Tai Chi Intervention: The supervised Tai Chi class will be held 3-times a week for one hour. All Tai Chi classes will be taught in a group setting by an experienced instructor. The emphasis during the class will be on standing movements, body alignment, weight shift and changes of direction. Movements will be adapted as the class progresses to increase the difficulty of weight shift and change in direction over time so that participants balance is continually challenged throughout the 6 months. Chairs or hand rails will be available for the participants to use as needed for balance recovery.




Primary Outcome Measures :
  1. Balance and lateral mobility assessed by the four square step test [ Time Frame: 6 month ]
    Tests balance and lateral mobility, measure of fall risk


Secondary Outcome Measures :
  1. Fall rate [ Time Frame: 12 month ]
    rate of self-reported falls


Other Outcome Measures:
  1. Change in strength using Biodex [ Time Frame: 6 month ]
    Assessment of change in strength using biodex



Information from the National Library of Medicine

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Ages Eligible for Study:   65 Years and older   (Older Adult)
Sexes Eligible for Study:   All
Accepts Healthy Volunteers:   Yes
Criteria

Inclusion Criteria:

  • 65 years of age and older
  • Mobility and balance limitations as demonstrated by a self-reported fall within the past year or requiring greater than 8 seconds to complete the 4-square step test

Exclusion Criteria:

  • Cardiovascular Risks: Poorly controlled hypertension (>160/100); Class III or IV congestive heart failure (CHF); or patient report of: symptomatic angina at rest or during exercise, syncope without known resolution of cause, or a significant coronary event (such as a MI) in the past six months
  • Chronic obstructive pulmonary disease (COPD) requiring home oxygen
  • Contraindications to resistance training, including a self-reported history of intracranial or retinal bleeding in the last year or Diabetes with active proliferative retinopathy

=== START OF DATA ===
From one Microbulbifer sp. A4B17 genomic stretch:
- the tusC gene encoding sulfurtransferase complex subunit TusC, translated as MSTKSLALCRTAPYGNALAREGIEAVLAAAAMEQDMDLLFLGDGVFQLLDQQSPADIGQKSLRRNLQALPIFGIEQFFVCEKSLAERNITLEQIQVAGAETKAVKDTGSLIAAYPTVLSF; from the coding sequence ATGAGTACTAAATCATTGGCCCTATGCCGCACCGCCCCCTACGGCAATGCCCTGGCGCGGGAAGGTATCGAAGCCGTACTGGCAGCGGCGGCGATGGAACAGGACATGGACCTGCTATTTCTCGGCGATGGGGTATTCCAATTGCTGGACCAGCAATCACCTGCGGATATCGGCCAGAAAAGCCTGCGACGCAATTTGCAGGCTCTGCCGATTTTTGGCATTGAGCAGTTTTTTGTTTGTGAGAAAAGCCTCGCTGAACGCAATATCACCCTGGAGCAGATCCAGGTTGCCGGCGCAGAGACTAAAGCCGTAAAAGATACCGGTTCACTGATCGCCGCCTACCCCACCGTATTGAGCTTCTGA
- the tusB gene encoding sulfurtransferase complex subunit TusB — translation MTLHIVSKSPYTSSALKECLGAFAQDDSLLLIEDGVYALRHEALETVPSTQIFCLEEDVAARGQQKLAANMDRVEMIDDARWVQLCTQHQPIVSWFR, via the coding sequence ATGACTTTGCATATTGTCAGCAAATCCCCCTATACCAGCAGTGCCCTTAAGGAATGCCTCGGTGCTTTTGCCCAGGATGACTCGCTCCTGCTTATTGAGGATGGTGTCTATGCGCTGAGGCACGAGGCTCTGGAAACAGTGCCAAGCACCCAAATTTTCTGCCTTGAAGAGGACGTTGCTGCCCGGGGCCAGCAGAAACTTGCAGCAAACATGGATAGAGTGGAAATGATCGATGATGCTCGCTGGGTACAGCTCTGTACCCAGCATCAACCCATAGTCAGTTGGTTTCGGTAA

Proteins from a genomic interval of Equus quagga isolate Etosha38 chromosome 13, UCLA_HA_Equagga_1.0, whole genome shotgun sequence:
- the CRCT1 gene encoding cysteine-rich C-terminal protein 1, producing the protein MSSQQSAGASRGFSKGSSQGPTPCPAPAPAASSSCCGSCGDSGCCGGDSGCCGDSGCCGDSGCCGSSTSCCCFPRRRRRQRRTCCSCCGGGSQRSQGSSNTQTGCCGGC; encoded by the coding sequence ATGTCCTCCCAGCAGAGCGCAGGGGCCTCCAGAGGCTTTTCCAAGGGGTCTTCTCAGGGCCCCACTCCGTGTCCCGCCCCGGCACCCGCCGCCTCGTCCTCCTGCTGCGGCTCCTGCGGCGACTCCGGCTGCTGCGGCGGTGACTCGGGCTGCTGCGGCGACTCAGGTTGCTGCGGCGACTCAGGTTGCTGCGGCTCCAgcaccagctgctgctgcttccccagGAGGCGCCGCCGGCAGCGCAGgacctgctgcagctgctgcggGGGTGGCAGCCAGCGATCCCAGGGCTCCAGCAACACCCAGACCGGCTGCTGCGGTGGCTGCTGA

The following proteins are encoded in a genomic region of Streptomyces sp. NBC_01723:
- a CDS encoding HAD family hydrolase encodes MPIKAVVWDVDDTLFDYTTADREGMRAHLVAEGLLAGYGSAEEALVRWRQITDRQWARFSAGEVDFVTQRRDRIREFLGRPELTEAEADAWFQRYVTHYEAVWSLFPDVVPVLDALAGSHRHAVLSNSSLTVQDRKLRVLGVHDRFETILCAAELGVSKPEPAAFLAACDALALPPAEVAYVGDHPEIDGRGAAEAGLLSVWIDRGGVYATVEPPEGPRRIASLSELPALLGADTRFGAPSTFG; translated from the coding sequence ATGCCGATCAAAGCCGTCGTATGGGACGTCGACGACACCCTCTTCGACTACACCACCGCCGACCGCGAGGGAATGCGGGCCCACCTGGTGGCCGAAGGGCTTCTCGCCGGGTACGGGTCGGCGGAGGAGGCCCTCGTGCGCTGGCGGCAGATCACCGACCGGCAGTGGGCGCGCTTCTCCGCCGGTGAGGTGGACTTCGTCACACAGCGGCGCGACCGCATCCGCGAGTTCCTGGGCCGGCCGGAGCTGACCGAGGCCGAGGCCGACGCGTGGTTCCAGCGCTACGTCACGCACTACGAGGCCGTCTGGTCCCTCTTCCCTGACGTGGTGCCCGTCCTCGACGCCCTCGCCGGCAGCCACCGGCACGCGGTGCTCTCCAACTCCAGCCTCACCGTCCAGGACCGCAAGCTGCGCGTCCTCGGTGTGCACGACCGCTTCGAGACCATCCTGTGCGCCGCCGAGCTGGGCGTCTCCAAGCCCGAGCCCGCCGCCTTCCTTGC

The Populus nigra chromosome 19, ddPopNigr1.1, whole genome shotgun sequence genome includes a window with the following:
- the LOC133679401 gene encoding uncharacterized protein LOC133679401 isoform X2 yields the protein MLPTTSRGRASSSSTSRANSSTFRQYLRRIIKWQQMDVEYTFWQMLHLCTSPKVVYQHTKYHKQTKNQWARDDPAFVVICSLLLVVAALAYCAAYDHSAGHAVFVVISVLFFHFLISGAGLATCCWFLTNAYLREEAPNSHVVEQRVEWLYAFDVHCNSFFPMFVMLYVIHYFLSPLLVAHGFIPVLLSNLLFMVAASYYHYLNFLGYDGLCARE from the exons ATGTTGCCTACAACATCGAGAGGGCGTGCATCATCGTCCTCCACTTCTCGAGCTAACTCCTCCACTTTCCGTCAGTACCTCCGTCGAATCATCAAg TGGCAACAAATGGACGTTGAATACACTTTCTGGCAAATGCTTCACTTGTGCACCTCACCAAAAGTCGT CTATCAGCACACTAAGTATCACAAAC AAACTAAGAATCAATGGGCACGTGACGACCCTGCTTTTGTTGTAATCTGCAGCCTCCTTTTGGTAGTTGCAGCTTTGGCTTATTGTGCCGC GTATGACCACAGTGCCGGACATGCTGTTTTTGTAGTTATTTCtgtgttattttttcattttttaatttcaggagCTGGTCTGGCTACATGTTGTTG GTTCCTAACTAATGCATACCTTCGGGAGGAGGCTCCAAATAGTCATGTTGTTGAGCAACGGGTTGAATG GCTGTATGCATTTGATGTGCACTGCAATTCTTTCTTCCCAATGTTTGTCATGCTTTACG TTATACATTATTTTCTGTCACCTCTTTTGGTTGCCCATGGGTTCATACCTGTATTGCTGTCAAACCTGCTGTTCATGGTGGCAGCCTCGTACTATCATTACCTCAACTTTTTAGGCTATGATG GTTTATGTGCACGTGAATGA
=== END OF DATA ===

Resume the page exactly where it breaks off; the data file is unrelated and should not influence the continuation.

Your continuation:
• Patient report of significant spinal stenosis that would limit participation in the exercise intervention -Dementia (on medical record review or mini-mental status exam score <24).
  • Non-ambulatory mobility status or a transtibial or transfemoral amputation
  • Other severe medical illness or condition that would preclude safe participation in the study as determined by the study team

Information from the National Library of Medicine

To learn more about this study, you or your doctor may contact the study research staff using the contact information provided by the sponsor.

Please refer to this study by its ClinicalTrials.gov identifier (NCT number): NCT02374463


Locations
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United States, Maryland
Baltimore VA Medical Center VA Maryland Health Care System, Baltimore, MD
Baltimore, Maryland, United States, 21201
Sponsors and Collaborators
VA Office of Research and Development
Investigators
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Principal Investigator: Leslie Ira Katzel, MD PhD Baltimore VA Medical Center VA Maryland Health Care System, Baltimore, MD

Additional Information:
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Responsible Party: VA Office of Research and Development
ClinicalTrials.gov Identifier: NCT02374463     History of Changes
Obsolete Identifiers: NCT02234817
Other Study ID Numbers: E1574-P
1I21RX001574-01A1 ( U.S. NIH Grant/Contract )
First Posted: February 27, 2015    Key Record Dates
Last Update Posted: October 28, 2019
Last Verified: October 2019
Individual Participant Data (IPD) Sharing Statement:
Plan to Share IPD: No

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Studies a U.S. FDA-regulated Drug Product: No
Studies a U.S. FDA-regulated Device Product: No
Product Manufactured in and Exported from the U.S.: No
Keywords provided by VA Office of Research and Development:
Balance
Fall Risk
Older Adults
Tai Chi
Multimodal Balance Intervention
Additional relevant MeSH terms:
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Mobility Limitation
Signs and Symptoms